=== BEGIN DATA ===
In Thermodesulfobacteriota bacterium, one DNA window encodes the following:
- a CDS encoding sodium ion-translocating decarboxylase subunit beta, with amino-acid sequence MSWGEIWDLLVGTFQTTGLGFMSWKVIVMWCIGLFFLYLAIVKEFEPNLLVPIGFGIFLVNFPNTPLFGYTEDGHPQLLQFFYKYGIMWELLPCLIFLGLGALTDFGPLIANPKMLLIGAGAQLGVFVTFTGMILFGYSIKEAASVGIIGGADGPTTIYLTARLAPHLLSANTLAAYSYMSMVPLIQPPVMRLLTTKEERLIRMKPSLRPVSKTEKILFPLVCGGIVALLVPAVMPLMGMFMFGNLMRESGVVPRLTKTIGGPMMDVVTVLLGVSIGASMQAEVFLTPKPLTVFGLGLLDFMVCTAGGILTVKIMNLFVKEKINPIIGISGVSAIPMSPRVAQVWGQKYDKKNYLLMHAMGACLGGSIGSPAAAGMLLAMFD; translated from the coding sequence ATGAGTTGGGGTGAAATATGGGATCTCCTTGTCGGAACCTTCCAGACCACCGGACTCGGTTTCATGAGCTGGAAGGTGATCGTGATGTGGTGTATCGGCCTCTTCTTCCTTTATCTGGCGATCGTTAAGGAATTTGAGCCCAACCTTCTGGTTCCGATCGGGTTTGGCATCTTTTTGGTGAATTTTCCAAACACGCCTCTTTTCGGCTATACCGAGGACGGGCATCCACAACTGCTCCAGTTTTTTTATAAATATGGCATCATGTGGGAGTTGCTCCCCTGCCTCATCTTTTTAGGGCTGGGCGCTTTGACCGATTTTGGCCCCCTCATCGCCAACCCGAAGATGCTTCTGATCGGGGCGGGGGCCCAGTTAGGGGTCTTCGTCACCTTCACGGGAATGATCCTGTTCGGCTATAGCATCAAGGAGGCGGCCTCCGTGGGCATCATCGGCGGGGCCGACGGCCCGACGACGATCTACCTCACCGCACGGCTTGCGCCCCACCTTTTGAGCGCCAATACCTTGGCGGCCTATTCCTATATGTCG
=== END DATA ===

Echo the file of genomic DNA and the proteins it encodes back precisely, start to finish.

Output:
In Thermodesulfobacteriota bacterium, one DNA window encodes the following:
- a CDS encoding sodium ion-translocating decarboxylase subunit beta, with amino-acid sequence MSWGEIWDLLVGTFQTTGLGFMSWKVIVMWCIGLFFLYLAIVKEFEPNLLVPIGFGIFLVNFPNTPLFGYTEDGHPQLLQFFYKYGIMWELLPCLIFLGLGALTDFGPLIANPKMLLIGAGAQLGVFVTFTGMILFGYSIKEAASVGIIGGADGPTTIYLTARLAPHLLSANTLAAYSYMSMVPLIQPPVMRLLTTKEERLIRMKPSLRPVSKTEKILFPLVCGGIVALLVPAVMPLMGMFMFGNLMRESGVVPRLTKTIGGPMMDVVTVLLGVSIGASMQAEVFLTPKPLTVFGLGLLDFMVCTAGGILTVKIMNLFVKEKINPIIGISGVSAIPMSPRVAQVWGQKYDKKNYLLMHAMGACLGGSIGSPAAAGMLLAMFD; translated from the coding sequence ATGAGTTGGGGTGAAATATGGGATCTCCTTGTCGGAACCTTCCAGACCACCGGACTCGGTTTCATGAGCTGGAAGGTGATCGTGATGTGGTGTATCGGCCTCTTCTTCCTTTATCTGGCGATCGTTAAGGAATTTGAGCCCAACCTTCTGGTTCCGATCGGGTTTGGCATCTTTTTGGTGAATTTTCCAAACACGCCTCTTTTCGGCTATACCGAGGACGGGCATCCACAACTGCTCCAGTTTTTTTATAAATATGGCATCATGTGGGAGTTGCTCCCCTGCCTCATCTTTTTAGGGCTGGGCGCTTTGACCGATTTTGGCCCCCTCATCGCCAACCCGAAGATGCTTCTGATCGGGGCGGGGGCCCAGTTAGGGGTCTTCGTCACCTTCACGGGAATGATCCTGTTCGGCTATAGCATCAAGGAGGCGGCCTCCGTGGGCATCATCGGCGGGGCCGACGGCCCGACGACGATCTACCTCACCGCACGGCTTGCGCCCCACCTTTTGAGCGCCAATACCTTGGCGGCCTATTCCTATATGTCG